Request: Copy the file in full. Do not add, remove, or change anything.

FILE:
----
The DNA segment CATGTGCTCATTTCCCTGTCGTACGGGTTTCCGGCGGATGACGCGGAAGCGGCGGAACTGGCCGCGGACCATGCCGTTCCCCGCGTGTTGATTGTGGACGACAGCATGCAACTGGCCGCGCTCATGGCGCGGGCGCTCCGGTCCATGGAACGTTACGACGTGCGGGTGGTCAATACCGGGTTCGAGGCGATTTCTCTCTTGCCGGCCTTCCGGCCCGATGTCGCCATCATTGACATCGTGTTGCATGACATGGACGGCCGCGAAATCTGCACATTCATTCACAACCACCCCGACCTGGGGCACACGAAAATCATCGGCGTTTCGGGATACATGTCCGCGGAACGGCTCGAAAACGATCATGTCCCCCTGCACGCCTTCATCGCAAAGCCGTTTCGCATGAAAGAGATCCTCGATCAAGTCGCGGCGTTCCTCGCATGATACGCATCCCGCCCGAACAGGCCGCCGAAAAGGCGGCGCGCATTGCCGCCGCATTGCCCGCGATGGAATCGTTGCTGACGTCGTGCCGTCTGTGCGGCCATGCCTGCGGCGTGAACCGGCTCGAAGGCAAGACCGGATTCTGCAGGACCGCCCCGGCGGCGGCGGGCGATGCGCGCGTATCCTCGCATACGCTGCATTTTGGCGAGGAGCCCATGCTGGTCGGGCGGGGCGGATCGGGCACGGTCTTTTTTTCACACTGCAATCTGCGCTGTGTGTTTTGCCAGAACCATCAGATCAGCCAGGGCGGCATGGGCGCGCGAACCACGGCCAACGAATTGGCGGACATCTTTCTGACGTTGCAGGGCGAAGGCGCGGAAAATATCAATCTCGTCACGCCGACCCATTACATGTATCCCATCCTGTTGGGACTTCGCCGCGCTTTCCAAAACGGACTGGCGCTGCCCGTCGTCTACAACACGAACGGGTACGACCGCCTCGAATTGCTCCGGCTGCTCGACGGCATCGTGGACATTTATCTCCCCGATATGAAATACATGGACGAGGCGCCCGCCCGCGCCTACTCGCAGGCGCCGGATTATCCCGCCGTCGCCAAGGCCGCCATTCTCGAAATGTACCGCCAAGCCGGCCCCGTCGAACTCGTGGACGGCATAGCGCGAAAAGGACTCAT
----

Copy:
The DNA segment CATGTGCTCATTTCCCTGTCGTACGGGTTTCCGGCGGATGACGCGGAAGCGGCGGAACTGGCCGCGGACCATGCCGTTCCCCGCGTGTTGATTGTGGACGACAGCATGCAACTGGCCGCGCTCATGGCGCGGGCGCTCCGGTCCATGGAACGTTACGACGTGCGGGTGGTCAATACCGGGTTCGAGGCGATTTCTCTCTTGCCGGCCTTCCGGCCCGATGTCGCCATCATTGACATCGTGTTGCATGACATGGACGGCCGCGAAATCTGCACATTCATTCACAACCACCCCGACCTGGGGCACACGAAAATCATCGGCGTTTCGGGATACATGTCCGCGGAACGGCTCGAAAACGATCATGTCCCCCTGCACGCCTTCATCGCAAAGCCGTTTCGCATGAAAGAGATCCTCGATCAAGTCGCGGCGTTCCTCGCATGATACGCATCCCGCCCGAACAGGCCGCCGAAAAGGCGGCGCGCATTGCCGCCGCATTGCCCGCGATGGAATCGTTGCTGACGTCGTGCCGTCTGTGCGGCCATGCCTGCGGCGTGAACCGGCTCGAAGGCAAGACCGGATTCTGCAGGACCGCCCCGGCGGCGGCGGGCGATGCGCGCGTATCCTCGCATACGCTGCATTTTGGCGAGGAGCCCATGCTGGTCGGGCGGGGCGGATCGGGCACGGTCTTTTTTTCACACTGCAATCTGCGCTGTGTGTTTTGCCAGAACCATCAGATCAGCCAGGGCGGCATGGGCGCGCGAACCACGGCCAACGAATTGGCGGACATCTTTCTGACGTTGCAGGGCGAAGGCGCGGAAAATATCAATCTCGTCACGCCGACCCATTACATGTATCCCATCCTGTTGGGACTTCGCCGCGCTTTCCAAAACGGACTGGCGCTGCCCGTCGTCTACAACACGAACGGGTACGACCGCCTCGAATTGCTCCGGCTGCTCGACGGCATCGTGGACATTTATCTCCCCGATATGAAATACATGGACGAGGCGCCCGCCCGCGCCTACTCGCAGGCGCCGGATTATCCCGCCGTCGCCAAGGCCGCCATTCTCGAAATGTACCGCCAAGCCGGCCCCGTCGAACTCGTGGACGGCATAGCGCGAAAAGGACTCAT